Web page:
YPG Bomb sniffing dogs preparing to deploy to Afghanistan

YPG Bomb sniffing dogs preparing to deploy to Afghanistan

Yuma Proving Ground--As troops head out of Iraq.

Another kind of soldier is gearing up for combat overseas.

At one local military base more than two dozen military dogs are preparing to go to the middle east.

Bart Je is a Belgian malinois breed. He's about a year and a half old and is about to start an intensive training course before going over seas.

His handler says this curious dog will be vital to his unit.

"He's a pretty good dog and he has a pretty good nose, so that's a good thing," Thurwin Lane, an army soldier said. "I think he'll be a great asset to the unit as whole."

Bart Je is among 30 bomb sniffing dogs undergoing medical exams to make sure they are healthy and suitable to go through intensive training before deploying to Afghanistan.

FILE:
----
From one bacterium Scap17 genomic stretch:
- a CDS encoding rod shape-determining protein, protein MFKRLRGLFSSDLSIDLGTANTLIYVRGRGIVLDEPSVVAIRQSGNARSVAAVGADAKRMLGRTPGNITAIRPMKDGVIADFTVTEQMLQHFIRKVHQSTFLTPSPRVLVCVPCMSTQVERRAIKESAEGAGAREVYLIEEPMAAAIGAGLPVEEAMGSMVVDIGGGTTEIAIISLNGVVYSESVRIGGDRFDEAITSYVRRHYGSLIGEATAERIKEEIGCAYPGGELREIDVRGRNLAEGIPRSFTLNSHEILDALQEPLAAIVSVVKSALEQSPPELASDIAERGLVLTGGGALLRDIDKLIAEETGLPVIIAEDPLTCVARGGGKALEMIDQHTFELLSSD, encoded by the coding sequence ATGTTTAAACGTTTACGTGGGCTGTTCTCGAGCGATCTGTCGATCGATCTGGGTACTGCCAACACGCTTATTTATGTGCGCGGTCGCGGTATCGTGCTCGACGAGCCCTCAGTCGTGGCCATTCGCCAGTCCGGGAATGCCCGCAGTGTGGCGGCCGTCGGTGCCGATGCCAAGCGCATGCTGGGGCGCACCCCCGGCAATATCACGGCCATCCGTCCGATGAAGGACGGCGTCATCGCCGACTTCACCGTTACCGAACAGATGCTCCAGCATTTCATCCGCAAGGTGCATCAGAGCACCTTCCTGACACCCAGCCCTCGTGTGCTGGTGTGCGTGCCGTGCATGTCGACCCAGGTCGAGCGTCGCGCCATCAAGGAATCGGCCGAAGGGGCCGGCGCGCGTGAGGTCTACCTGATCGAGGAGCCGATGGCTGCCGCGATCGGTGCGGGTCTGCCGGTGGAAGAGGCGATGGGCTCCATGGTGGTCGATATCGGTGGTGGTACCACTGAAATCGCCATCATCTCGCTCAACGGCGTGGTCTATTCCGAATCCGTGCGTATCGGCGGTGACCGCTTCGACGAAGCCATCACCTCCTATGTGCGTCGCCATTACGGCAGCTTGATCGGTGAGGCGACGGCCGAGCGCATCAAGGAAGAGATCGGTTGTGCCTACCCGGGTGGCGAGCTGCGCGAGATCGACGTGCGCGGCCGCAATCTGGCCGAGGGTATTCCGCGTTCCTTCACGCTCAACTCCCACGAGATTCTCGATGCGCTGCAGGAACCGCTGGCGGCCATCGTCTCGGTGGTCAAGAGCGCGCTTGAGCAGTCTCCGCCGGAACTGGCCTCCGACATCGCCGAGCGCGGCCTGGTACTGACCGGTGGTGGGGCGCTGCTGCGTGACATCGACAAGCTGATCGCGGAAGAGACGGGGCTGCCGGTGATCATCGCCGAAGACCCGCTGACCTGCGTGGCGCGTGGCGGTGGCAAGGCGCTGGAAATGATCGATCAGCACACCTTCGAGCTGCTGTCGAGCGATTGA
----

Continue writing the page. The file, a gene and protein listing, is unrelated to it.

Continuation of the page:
Each year, Yuma Proving Ground prepare hundreds of military working dogs for deployment.

"It's ideal for these dogs to come out and train here because were not only giving them the training they need with explosions but were also getting them use to the climate," Captain Emily Pieracci, veterinarian officer at YPG said. "So when they go to Afghanistan they can be successful and hit the ground running."

Pieracci said this group of dogs came in from Indiana.

Dogs are able to detect odors 100 million times fainter than humans.

She said the dogs are trained to search for a variety of explosives inside buildings, vehicles, roadways, open and underground areas.

"It's kind of interesting because we get new handlers that have never deployed and we'll match them up with a dog who deployed several times," she said. "So you have a very experienced dog with a less experienced handler, that's to build the handler's confidence."

Pieracci said most working dogs will deploy anywhere from 4 to 6 times throughout their career.

"This will be the 1st round of deployment for all of these dogs, these dogs are very new, they're young and kind of in the puppy stage and after they go down in Afghanistan again when they come back they'll be able to re-enter the program and go train with different handlers," Pieracci said.

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